Material Problems of Turbines

Material Problems of Turbines

Creep

Creep, known also as cold flow, is the permanent deformation that increases with time under constant load or stress. It results due to long time exposure to large external mechanical stress with in limit of yielding and is more severe in material that are subjected to heat for long time. The rate of deformation is a function of the material’s properties, exposure time, exposure temperature and the applied structural load. Creep is a very important phenomenon if we are using materials at high temperature. Creep is very important in power industry and it is of the highest importance in designing of jet engines. For many relatively short-life creep situations (e.g. turbine blades in military aircraft), time to rupture is the dominant design consideration. Of course, for its determination, creep tests must be conducted to the point of failure; these are termed creep rupture tests.

Erosion Corrosion

Erosion corrosion is the cumulative damage induced by electrochemical corrosion reactions and mechanical effects from relative motion between the electrolyte and the corroding surface. Erosion can also occur in combination with other forms of degradation, such as corrosion. This is referred to as erosion-corrosion. Erosion corrosion is a material degradation process due to the combined effect of corrosion and wear. Nearly all flowing or turbulent corrosive media can cause erosion corrosion. The mechanism can be described as follows:

  • mechanical erosion of the material, or protective (or passive) oxide layer on its surface,
  • enhanced corrosion of the material, if the corrosion rate of the material depends on the thickness of the oxide layer.

Erosion corrosion is found in the systems such as piping, valves, pumps, nozzles, heat exchangers and turbines. Wear is a mechanical material degradation process occurring on rubbing or impacting surfaces, while corrosion involves chemical or electrochemical reactions of the material. Corrosion may accelerate wear and wear may accelerate corrosion.

Steam Oxidation

Steam oxidation behavior is directly linked to implementing ultra-supercritical steam power generation for improved efficiencies and reduced CO2 emissions. Higher temperature means higher efficiency; however, higher corrosion rates occur in a steam atmosphere when ferritic, ferritic‐martensitic, or medium Cr–Ni steels are used.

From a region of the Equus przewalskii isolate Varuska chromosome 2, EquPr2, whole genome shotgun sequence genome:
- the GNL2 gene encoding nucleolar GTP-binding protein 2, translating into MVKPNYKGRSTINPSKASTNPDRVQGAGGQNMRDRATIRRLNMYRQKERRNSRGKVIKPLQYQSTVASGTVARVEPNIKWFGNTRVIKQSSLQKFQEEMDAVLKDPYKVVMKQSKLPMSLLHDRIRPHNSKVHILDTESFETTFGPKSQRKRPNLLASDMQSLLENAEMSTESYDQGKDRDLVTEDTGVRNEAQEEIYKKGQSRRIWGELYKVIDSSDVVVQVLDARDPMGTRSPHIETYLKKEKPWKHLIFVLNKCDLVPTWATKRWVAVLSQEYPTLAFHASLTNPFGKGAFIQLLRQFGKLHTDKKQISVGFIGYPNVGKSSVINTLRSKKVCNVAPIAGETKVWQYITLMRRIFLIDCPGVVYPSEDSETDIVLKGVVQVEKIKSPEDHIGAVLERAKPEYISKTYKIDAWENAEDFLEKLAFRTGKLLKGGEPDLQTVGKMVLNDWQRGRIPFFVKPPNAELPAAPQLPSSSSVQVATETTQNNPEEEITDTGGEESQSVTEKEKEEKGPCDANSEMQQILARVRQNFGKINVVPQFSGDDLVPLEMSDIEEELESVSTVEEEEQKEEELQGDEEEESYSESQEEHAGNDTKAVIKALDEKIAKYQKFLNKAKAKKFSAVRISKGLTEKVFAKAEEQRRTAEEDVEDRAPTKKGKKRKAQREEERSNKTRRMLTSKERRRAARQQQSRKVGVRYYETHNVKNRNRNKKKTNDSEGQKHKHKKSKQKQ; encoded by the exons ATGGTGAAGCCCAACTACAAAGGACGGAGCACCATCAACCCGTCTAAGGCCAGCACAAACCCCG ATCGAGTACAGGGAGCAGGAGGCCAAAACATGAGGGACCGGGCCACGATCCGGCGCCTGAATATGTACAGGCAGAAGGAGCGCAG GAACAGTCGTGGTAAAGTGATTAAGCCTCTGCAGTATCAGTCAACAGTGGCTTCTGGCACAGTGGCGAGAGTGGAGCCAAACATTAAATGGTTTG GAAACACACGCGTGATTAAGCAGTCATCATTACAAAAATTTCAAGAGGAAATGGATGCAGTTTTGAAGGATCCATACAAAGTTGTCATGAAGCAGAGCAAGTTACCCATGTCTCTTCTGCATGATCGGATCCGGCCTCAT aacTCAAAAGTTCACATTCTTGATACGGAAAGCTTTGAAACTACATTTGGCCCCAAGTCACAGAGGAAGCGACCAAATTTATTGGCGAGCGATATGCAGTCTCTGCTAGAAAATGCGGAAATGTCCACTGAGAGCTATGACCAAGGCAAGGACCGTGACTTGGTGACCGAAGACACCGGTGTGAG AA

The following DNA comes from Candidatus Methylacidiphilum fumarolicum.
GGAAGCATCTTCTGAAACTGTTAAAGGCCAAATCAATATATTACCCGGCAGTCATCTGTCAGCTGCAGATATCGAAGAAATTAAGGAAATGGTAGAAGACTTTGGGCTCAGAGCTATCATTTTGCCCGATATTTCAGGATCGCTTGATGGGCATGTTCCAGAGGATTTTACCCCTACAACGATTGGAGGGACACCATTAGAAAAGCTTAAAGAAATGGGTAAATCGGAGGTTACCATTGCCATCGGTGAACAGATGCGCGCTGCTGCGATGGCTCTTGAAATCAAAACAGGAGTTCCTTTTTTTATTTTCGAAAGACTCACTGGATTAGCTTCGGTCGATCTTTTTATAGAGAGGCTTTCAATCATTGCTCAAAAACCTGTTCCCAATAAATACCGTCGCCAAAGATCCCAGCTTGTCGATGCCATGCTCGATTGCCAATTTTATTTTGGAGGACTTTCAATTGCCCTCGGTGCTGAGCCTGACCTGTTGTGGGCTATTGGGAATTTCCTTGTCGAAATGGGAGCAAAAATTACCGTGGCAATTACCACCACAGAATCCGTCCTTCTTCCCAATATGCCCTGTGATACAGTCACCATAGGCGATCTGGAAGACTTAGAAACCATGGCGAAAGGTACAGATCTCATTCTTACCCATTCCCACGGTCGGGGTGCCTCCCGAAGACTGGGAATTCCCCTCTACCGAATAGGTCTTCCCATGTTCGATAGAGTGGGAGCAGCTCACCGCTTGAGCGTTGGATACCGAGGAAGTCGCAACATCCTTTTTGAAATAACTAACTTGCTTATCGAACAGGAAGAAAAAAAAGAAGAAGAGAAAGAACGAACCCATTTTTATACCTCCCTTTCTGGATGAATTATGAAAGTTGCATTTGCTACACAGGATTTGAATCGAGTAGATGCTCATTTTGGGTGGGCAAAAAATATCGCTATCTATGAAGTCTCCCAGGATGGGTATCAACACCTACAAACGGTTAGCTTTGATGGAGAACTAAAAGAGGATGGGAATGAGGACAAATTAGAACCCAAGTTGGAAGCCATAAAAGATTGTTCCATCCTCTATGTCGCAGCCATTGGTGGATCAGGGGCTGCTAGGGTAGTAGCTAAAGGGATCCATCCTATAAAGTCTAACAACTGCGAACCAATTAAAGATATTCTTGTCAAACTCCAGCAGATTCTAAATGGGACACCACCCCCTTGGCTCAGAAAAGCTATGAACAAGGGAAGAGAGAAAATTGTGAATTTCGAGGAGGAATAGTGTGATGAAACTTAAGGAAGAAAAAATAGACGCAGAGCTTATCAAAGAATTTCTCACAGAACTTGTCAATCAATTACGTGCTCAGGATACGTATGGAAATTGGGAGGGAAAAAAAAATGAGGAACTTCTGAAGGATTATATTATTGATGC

The materials that were developed over 50–60 years ago are no longer currently suitable for ultra-supercritical regimes due to poor corrosion resistance and inadequate high‐temperature creep and strength properties. These technologies require advanced austenitic steels and nickel (Ni)‐based alloys with superior steam oxidation resistance.

Fatigue

In materials science, fatigue is the weakening of a material caused by cyclic loading that results in progressive, brittle and localized structural damage. Once a crack has initiated, each loading cycle will grow the crack a small amount, even when repeated alternating or cyclic stresses are of an intensity considerably below the normal strength. The stresses could be due to vibration or thermal cycling. Fatigue damage is caused by:

  • simultaneous action of cyclic stress,
  • tensile stress (whether directly applied or residual),
  • plastic strain.

If any one of these three is not present, a fatigue crack will not initiate and propagate. The majority of engineering failures are caused by fatigue.

Although the fracture is of a brittle type, it may take some time to propagate, depending on both the intensity and frequency of the stress cycles. Nevertheless, there is very little, if any, warning before failure if the crack is not noticed. The number of cycles required to cause fatigue failure at a particular peak stress is generally quite large, but it decreases as the stress is increased. For some mild steels, cyclical stresses can be continued indefinitely provided the peak stress (sometimes called fatigue strength) is below the endurance limit value. The type of fatigue of most concern in nuclear power plants is thermal fatigue. Thermal fatigue can arise from thermal stresses produced by cyclic changes in temperature. Large components like the pressurizer, reactor vessel, and reactor system piping are subject to cyclic stresses caused by temperature variations during reactor startup, change in power level, and shutdown.

References:

Materials Science:

  1. U.S. Department of Energy, Material Science. DOE Fundamentals Handbook, Volume 1 and 2. January 1993.
  2. U.S. Department of Energy, Material Science. DOE Fundamentals Handbook, Volume 2 and 2. January 1993.
  3. William D. Callister, David G. Rethwisch. Materials Science and Engineering: An Introduction 9th Edition, Wiley; 9 edition (December 4, 2013), ISBN-13: 978-1118324578.
  4. Eberhart, Mark (2003). Why Things Break: Understanding the World by the Way It Comes Apart. Harmony. ISBN 978-1-4000-4760-4.
  5. Gaskell, David R. (1995). Introduction to the Thermodynamics of Materials (4th ed.). Taylor and Francis Publishing. ISBN 978-1-56032-992-3.
  6. González-Viñas, W. & Mancini, H.L. (2004). An Introduction to Materials Science. Princeton University Press. ISBN 978-0-691-07097-1.
  7. Ashby, Michael; Hugh Shercliff; David Cebon (2007). Materials: engineering, science, processing and design (1st ed.). Butterworth-Heinemann. ISBN 978-0-7506-8391-3.
  8. J. R. Lamarsh, A. J. Baratta, Introduction to Nuclear Engineering, 3d ed., Prentice-Hall, 2001, ISBN: 0-201-82498-1.

See above:
Material Problems